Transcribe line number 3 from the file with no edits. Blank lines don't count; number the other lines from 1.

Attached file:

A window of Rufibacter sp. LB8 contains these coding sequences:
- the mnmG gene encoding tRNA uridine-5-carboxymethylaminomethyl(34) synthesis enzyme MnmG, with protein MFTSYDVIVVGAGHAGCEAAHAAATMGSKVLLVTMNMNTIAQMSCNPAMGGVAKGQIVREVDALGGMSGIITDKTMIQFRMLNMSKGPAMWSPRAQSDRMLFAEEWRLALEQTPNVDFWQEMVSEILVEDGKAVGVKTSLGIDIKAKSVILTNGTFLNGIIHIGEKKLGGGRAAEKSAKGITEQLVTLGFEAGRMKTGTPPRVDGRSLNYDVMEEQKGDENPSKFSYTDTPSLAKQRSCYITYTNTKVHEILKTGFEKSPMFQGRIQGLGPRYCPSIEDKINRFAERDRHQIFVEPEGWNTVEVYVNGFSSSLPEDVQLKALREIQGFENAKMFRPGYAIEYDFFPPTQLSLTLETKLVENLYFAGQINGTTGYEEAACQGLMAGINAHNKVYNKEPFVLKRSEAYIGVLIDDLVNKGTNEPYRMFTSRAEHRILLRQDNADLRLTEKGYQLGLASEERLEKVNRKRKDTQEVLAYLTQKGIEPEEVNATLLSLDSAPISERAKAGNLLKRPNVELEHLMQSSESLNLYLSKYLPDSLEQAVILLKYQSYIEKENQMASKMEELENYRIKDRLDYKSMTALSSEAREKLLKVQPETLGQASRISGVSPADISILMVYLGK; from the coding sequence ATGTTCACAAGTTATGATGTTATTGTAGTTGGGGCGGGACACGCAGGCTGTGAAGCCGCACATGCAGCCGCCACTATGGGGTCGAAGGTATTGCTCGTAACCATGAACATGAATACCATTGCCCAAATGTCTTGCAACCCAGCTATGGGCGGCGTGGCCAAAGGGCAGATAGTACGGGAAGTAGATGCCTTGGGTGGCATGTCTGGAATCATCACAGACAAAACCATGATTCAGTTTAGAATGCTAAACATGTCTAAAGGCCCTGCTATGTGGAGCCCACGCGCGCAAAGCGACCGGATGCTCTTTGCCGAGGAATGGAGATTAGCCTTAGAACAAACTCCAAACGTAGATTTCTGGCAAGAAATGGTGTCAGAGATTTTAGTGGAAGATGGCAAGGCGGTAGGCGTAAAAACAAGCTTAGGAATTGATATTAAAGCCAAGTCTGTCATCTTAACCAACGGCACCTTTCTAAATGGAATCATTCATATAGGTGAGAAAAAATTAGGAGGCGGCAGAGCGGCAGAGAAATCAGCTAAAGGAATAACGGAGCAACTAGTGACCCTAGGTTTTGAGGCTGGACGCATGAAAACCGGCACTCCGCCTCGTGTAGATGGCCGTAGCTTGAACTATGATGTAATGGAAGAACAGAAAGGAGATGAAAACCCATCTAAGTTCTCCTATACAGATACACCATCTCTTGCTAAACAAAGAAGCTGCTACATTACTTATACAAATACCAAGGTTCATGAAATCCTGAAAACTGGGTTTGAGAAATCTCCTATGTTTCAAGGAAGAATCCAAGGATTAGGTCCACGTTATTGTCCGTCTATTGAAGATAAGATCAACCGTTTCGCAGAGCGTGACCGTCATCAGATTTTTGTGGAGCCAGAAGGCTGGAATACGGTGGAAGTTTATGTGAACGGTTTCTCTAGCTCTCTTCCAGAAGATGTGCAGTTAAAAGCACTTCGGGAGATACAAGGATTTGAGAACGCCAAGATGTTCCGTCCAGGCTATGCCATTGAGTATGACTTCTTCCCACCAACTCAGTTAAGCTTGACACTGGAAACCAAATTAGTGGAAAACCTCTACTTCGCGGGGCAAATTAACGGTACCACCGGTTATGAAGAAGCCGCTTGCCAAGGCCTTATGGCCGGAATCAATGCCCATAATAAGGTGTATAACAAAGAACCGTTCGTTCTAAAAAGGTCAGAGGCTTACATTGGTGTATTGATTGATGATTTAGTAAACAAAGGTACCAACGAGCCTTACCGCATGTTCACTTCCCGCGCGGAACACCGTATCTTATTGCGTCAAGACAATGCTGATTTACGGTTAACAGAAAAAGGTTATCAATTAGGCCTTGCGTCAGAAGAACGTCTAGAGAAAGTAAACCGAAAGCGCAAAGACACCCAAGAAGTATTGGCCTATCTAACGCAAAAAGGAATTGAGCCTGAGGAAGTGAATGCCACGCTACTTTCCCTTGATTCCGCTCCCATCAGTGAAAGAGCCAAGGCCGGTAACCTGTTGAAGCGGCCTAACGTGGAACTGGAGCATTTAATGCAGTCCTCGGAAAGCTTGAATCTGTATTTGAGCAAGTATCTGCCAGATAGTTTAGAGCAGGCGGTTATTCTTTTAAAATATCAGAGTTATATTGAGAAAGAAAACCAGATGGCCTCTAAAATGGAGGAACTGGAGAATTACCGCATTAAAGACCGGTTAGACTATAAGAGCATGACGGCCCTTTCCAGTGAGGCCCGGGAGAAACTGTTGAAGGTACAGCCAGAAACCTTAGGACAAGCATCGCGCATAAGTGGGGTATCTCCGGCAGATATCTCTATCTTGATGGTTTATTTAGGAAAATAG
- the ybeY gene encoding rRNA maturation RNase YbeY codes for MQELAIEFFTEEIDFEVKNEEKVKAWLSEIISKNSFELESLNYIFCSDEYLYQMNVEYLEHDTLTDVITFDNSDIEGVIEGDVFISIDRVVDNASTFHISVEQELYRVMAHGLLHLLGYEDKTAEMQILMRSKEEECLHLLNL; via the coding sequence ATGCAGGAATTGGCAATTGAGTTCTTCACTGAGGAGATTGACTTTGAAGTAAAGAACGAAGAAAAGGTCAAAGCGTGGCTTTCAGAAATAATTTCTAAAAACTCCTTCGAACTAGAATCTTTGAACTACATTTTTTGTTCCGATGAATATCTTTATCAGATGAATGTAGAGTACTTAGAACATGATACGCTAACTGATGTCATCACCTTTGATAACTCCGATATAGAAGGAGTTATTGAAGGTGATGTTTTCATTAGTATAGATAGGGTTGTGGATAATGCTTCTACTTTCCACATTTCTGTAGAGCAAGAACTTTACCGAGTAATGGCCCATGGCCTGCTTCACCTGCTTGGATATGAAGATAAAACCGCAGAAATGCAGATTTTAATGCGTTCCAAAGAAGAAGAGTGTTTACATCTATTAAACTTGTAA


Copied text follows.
- the ybeY gene encoding rRNA maturation RNase YbeY codes for MQELAIEFFTEEIDFEVKNEEKVKAWLSEIISKNSFELESLNYIFCSDEYLYQMNVEYLEHDTLTDVITFDNSDIEGVIEGDVFISIDRVVDNASTFHISVEQELYRVMAHGLLHLLGYEDKTAEMQILMRSKEEECLHLLNL; via the coding sequence ATGCAGGAATTGGCAATTGAGTTCTTCACTGAGGAGATTGACTTTGAAGTAAAGAACGAAGAAAAGGTCAAAGCGTGGCTTTCAGAAATAATTTCTAAAAACTCCTTCGAACTAGAATCTTTGAACTACATTTTTTGTTCCGATGAATATCTTTATCAGATGAATGTAGAGTACTTAGAACATGATACGCTAACTGATGTCATCACCTTTGATAACTCCGATATAGAAGGAGTTATTGAAGGTGATGTTTTCATTAGTATAGATAGGGTTGTGGATAATGCTTCTACTTTCCACATTTCTGTAGAGCAAGAACTTTACCGAGTAATGGCCCATGGCCTGCTTCACCTGCTTGGATATGAAGATAAAACCGCAGAAATGCAGATTTTAATGCGTTCCAAAGAAGAAGAGTGTTTACATCTATTAAACTTGTAA